If you have a Dodger voodoo doll, throw it to the sky: 10-6


Gus Ruelas/AP
Charlie Haeger let the ball leave his hand 102 times Thursday, allowing five hits and four walks in 4 2/3 innings. And his team won.

By itself, the first inning of the Los Angeles-Los Angeles game tonight was enough to mock Dodger fan attempts at sanity. And there was more where that came from.

In that first inning:

  • The Angels’ first batter, Howie Kendrick, hit a soft chopper that lofted over skepticism-inducing starter Charlie Haeger’s head and then died before Rafael Furcal could reach it and throw Kendrick out.
  • A pitch that crossed up Russell Martin moved the fortunate Kendrick to second base, preventing him from being erased on a potential forceout or double play when No. 2 hitter Kevin Frandsen grounded to second base. Instead, Kendrick went to third base.
  • In a game that the Dodgers could have bet the farm they’d need a lot of runs to win, Joe Torre inexplicably decided to play the infield in with one out in the first and Bobby Abreu up. Abreu hit a grounder just past the drawn-in Furcal that went for an RBI single. Haeger, who could have had a 1-2-3 inning, was down 1-0.
  • Trying to steal on the knuckleballer, Abreu was thrown out by a Martin laser.
  • Torri Hunter hit a fly ball to the gap that the doghoused Matt Kemp reached but couldn’t corral. Hunter got a double.
  • Trying to steal on the knuckleballer, Hunter was thrown out by a Martin laser.

Three baserunners, one hard-hit ball, one run, thousands of discombobulated fans.

By the time the Dodgers left the bases loaded in the second inning without scoring, after Manny Ramirez only made it from first to third base for the second night in a row on a two-out double, most everyone were presumably back to assuming the worst.

Instead, more confounding ensued.

The Dodgers scored five runs in the top of the fourth and another run in the top of the fifth to take a 6-1 lead. And while that was happening, Haeger pitched … not horribly. Over his next three innings, he allowed three walks (none scoring) and a solo home run that made the score 6-2.

None of these things was supposed to happen to the team that couldn’t possibly win this game, the team that had came to the ballpark tonight with the odds so stacked against them that the only thing missing was Tommy Lasorda calling out Bob Costas.

Even the Dodgers’ latest blunder was miscast if you read the script. In the fourth inning, Jamey Carroll was safe at second on a grounder by Andre Ethier. But the usually cagey veteran, never accused of any baseball malfeasance, either failed to call time out or thought he had been called out, and simply walked off the base, allowing Brandon Wood to tag him out. An inning later, the Dodgers caught stealing of the night went to Casey Blake. (Carroll and Blake each had a three-hit night as consolation).

So much that was unexpected was happening that it got to the point where Haeger actually seemed to find a rhythm, actually seemed like he might have turned things around, when he struck out the first two batters in the bottom of the fifth.

But then someone gave the snowglobe another shake.

Haeger allowed a walk and single, and was pulled from the game. Ramon Troncoso, continuing recent disturbing relief trends, allowed both inherited runners to score on hits to cut the Dodger lead to 6-4.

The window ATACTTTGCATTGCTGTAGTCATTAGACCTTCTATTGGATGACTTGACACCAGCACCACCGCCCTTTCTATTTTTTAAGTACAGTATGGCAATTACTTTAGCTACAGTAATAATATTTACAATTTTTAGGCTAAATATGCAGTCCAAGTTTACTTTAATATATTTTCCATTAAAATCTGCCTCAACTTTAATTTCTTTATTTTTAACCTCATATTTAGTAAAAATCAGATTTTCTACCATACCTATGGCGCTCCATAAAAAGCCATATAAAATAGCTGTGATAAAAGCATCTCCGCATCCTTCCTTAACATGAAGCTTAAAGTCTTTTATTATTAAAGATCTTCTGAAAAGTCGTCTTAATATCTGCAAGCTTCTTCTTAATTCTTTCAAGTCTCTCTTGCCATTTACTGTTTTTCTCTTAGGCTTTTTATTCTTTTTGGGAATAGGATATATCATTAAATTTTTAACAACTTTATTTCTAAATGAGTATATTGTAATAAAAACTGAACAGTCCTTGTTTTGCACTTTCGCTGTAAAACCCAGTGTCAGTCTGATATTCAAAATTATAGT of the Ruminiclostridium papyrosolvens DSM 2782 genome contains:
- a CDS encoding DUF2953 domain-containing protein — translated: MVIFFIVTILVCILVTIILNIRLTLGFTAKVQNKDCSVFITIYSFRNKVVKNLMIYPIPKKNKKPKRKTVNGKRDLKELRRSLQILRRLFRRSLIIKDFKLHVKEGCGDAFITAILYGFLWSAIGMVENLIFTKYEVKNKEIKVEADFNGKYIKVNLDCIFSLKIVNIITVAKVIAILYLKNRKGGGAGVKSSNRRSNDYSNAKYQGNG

In the bottom of the sixth, Jeff Weaver replaced Troncoso after a one-out walk to Reggie Willits and allowed the tying run to reach base on a single. How’d the Dodgers escape? After Kendrick flied to shallow center, with Hong-Chih Kuo warming up in the bullpen for a potential showdown with Abreu, Willits went down on a  slightly nervewracking 1-4-3-5-2-5 pickoff. The Angel team reportedly coached to perfection by Mike Scioscia and his ex-Dodger staff had a key runner on third base picked off for the second time in three nights.

Another shake. The Dodgers score two runs in the bottom of the seventh. And then a bank of lights go out, suspending play for 18 minutes. But instead of descending into the heart of darkness, the Dodgers came back after the delay to score another two runs in the eighth. They end up with 20 baserunners in all.

And then …

Justin Miller and George Sherrill, trying to protect what had become a blowout 10-4 ninth-inning lead, can’t. Three hits and two runs to lead off the bottom of the ninth require Jonathan Broxton, the team’s seventh reliever, to try to keep the team from falling yet another circle deeper into hell.

Broxton gets a strikeout – and then of all things, Abreu is thrown out trying to advance to third base on a potential wild pitch, with his team down by four runs. I mean, that says it all about trying to say it all, doesn’t it?

Finally, more than four hours after the first pitch, a final Broxton strikeout, and the Dodgers had a 10-6 victory that ended their six-game losing streak. With the Padres, Giants and Rockies (13-11 in 10 innings) losing, the Dodgers reversed field on all their National League West rivals.

And they also showed that judging players or a team at their worst isn’t the best way to judge them. No one’s going to take tonight’s game and suggest the Dodgers are unbeatable. But that’s why Wednesday’s game shouldn’t have been allowed to suggest such hopelessness.

Put that in your pipe and smoke it on the way to facing the mighty Yankees. Vicente Padilla against CC Sabathia? Ha ha – laugh at the danger.

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